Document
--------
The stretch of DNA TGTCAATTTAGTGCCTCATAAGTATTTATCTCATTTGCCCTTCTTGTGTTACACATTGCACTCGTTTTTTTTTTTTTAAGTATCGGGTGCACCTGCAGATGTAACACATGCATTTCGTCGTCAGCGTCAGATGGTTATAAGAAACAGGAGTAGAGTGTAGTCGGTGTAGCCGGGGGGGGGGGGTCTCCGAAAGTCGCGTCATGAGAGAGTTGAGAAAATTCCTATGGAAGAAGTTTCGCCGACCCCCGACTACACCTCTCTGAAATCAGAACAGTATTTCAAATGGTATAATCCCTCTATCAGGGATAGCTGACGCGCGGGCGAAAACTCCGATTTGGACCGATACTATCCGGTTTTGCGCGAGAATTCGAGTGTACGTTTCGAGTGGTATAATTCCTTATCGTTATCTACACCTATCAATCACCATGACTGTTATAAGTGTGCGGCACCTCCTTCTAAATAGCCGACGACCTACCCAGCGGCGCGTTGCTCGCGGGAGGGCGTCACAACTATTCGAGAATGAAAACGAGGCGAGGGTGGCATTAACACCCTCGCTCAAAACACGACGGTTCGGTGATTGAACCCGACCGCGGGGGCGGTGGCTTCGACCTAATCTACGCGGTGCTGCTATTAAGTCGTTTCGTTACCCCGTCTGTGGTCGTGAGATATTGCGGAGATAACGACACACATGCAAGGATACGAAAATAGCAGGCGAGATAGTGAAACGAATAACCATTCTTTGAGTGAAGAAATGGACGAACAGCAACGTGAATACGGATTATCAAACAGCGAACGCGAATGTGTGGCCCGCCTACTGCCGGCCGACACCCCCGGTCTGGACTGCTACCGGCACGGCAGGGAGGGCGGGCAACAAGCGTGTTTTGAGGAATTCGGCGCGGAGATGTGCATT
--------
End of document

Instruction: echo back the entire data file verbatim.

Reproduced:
The stretch of DNA TGTCAATTTAGTGCCTCATAAGTATTTATCTCATTTGCCCTTCTTGTGTTACACATTGCACTCGTTTTTTTTTTTTTAAGTATCGGGTGCACCTGCAGATGTAACACATGCATTTCGTCGTCAGCGTCAGATGGTTATAAGAAACAGGAGTAGAGTGTAGTCGGTGTAGCCGGGGGGGGGGGGTCTCCGAAAGTCGCGTCATGAGAGAGTTGAGAAAATTCCTATGGAAGAAGTTTCGCCGACCCCCGACTACACCTCTCTGAAATCAGAACAGTATTTCAAATGGTATAATCCCTCTATCAGGGATAGCTGACGCGCGGGCGAAAACTCCGATTTGGACCGATACTATCCGGTTTTGCGCGAGAATTCGAGTGTACGTTTCGAGTGGTATAATTCCTTATCGTTATCTACACCTATCAATCACCATGACTGTTATAAGTGTGCGGCACCTCCTTCTAAATAGCCGACGACCTACCCAGCGGCGCGTTGCTCGCGGGAGGGCGTCACAACTATTCGAGAATGAAAACGAGGCGAGGGTGGCATTAACACCCTCGCTCAAAACACGACGGTTCGGTGATTGAACCCGACCGCGGGGGCGGTGGCTTCGACCTAATCTACGCGGTGCTGCTATTAAGTCGTTTCGTTACCCCGTCTGTGGTCGTGAGATATTGCGGAGATAACGACACACATGCAAGGATACGAAAATAGCAGGCGAGATAGTGAAACGAATAACCATTCTTTGAGTGAAGAAATGGACGAACAGCAACGTGAATACGGATTATCAAACAGCGAACGCGAATGTGTGGCCCGCCTACTGCCGGCCGACACCCCCGGTCTGGACTGCTACCGGCACGGCAGGGAGGGCGGGCAACAAGCGTGTTTTGAGGAATTCGGCGCGGAGATGTGCATT